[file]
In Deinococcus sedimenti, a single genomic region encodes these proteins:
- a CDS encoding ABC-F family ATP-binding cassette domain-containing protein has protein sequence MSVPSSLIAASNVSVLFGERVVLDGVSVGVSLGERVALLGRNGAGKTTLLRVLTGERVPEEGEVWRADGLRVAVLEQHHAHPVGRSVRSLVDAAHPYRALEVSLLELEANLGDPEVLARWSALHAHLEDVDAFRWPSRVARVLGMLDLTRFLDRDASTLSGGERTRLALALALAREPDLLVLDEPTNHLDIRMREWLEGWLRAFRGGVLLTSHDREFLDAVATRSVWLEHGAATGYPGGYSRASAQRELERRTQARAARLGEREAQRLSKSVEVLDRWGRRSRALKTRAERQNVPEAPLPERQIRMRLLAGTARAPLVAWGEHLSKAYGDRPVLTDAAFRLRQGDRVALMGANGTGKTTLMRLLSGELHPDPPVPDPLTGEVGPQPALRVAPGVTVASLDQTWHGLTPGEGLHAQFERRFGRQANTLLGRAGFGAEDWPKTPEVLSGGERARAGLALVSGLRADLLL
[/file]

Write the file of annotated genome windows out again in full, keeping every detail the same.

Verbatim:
In Deinococcus sedimenti, a single genomic region encodes these proteins:
- a CDS encoding ABC-F family ATP-binding cassette domain-containing protein has protein sequence MSVPSSLIAASNVSVLFGERVVLDGVSVGVSLGERVALLGRNGAGKTTLLRVLTGERVPEEGEVWRADGLRVAVLEQHHAHPVGRSVRSLVDAAHPYRALEVSLLELEANLGDPEVLARWSALHAHLEDVDAFRWPSRVARVLGMLDLTRFLDRDASTLSGGERTRLALALALAREPDLLVLDEPTNHLDIRMREWLEGWLRAFRGGVLLTSHDREFLDAVATRSVWLEHGAATGYPGGYSRASAQRELERRTQARAARLGEREAQRLSKSVEVLDRWGRRSRALKTRAERQNVPEAPLPERQIRMRLLAGTARAPLVAWGEHLSKAYGDRPVLTDAAFRLRQGDRVALMGANGTGKTTLMRLLSGELHPDPPVPDPLTGEVGPQPALRVAPGVTVASLDQTWHGLTPGEGLHAQFERRFGRQANTLLGRAGFGAEDWPKTPEVLSGGERARAGLALVSGLRADLLL